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Javier Bardem as Pablo Escobar and Penelope Cruz as Virginia Vallejo in a still from Loving Pablo (category IIB, English, Spanish), directed by Fernando Leon de Aranoa.

Review | Loving Pablo film review: Escobar biopic, starring Javier Bardem and Penelope Cruz, is confused and unenlightening

This story about the life of a Colombian drug lord seen through the eyes of his girlfriend, fails to censure Escobar for his crimes. Cruz doesn’t do justice to her character and Bardem’s acting seems confused

1.5/5 stars

Colombian drug baron Pablo Escobar was a vicious mass murderer, but this biopic about him can’t bring itself to say that. In fact, Loving Pablo is so confused about its subject that it ends up not saying anything at all about him, lending as much insight into the drug baron’s character as a trashy pulp novel.

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The film is based on a book by Virginia Vallejo (played here by Penelope Cruz), a Colombian TV anchorwoman who was Escobar’s girlfriend. Awkwardly, the mechanism of telling Escobar’s story through the eyes of a woman who loved him has the effect of serving as an apology for his crimes, something which irritates rather than informs.

Through their long-term affair, director Fernando Leon de Aranoa ( A Perfect Day ) depicts the rise of Escobar’s Medellin drug cartel, which ran cocaine into the US, the atrocities he perpetrated on rival gangs, policemen, the judiciary, and Colombian politicians, the full-scale war he waged on the Colombian government, and his final demise at the hands of Colombian troops and the US authorities.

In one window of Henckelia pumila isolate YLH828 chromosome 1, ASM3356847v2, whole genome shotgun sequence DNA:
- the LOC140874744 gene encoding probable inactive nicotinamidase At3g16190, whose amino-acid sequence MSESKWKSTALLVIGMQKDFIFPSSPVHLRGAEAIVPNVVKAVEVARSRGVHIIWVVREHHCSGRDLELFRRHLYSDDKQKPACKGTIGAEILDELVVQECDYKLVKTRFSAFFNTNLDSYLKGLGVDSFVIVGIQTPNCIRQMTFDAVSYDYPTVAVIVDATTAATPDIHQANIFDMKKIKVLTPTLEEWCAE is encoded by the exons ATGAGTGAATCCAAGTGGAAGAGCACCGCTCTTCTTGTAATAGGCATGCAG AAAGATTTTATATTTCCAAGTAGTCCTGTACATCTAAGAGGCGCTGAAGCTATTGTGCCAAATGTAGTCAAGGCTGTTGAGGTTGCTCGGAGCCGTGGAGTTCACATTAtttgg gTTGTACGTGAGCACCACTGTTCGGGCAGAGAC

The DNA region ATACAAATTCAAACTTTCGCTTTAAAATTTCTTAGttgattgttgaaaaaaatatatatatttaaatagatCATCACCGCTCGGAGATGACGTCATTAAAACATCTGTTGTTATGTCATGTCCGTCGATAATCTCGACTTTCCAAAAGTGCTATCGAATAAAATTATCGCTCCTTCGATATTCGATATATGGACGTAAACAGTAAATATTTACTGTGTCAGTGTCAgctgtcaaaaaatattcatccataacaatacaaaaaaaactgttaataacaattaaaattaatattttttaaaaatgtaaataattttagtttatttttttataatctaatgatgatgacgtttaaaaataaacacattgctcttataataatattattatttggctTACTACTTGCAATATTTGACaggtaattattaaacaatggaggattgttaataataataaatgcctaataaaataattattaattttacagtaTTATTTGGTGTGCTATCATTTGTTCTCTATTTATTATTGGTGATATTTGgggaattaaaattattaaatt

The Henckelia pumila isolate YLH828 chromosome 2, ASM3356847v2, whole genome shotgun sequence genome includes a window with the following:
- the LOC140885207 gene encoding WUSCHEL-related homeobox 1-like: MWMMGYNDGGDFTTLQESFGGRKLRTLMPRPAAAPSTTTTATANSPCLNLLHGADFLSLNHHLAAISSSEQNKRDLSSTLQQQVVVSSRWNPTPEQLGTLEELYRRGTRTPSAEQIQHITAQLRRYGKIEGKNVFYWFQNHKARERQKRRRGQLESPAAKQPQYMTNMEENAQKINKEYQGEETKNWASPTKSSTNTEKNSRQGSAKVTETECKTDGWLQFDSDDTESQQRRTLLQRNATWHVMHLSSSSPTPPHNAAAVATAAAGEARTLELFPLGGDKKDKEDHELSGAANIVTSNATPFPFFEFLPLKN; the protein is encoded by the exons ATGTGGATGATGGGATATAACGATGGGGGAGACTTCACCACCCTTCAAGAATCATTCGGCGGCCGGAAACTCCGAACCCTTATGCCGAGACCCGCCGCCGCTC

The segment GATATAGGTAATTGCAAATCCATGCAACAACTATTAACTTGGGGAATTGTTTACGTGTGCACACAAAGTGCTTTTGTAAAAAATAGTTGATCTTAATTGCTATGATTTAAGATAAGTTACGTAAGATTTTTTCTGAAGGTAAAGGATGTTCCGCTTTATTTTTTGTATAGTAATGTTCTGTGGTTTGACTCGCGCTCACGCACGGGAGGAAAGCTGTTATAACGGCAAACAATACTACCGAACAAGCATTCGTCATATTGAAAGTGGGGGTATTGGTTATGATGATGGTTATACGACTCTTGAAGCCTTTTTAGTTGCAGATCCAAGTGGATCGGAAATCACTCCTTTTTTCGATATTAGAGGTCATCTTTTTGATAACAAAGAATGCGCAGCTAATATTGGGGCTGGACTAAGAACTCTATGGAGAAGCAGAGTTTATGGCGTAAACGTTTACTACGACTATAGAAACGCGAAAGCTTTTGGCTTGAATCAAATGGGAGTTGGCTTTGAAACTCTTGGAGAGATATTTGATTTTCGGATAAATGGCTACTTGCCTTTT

Vallejo’s own story – she was a famous TV host when she met Escobar – takes up a big chunk of the story, as does Escobar’s own family life. But the film criminally fails to judge Escobar for his crimes, even though it doesn’t vie for our sympathy, either.

Penelope Cruz as Virginia Vallejo in a still from Loving Pablo.

Consequently, Javier Bardem, who plays Escobar, performs in a kind of film wasteland, working hard to portray his character with no idea of what he is meant to be showing. Cruz is terrible, and evinces no understanding of the equivocal personality of Vallejo. The pleasantly groovy soundtrack only adds to the film’s confusing perspective.

Javier Bardem (centre, in white) in Loving Pablo.

Loving Pablo opens on October 4

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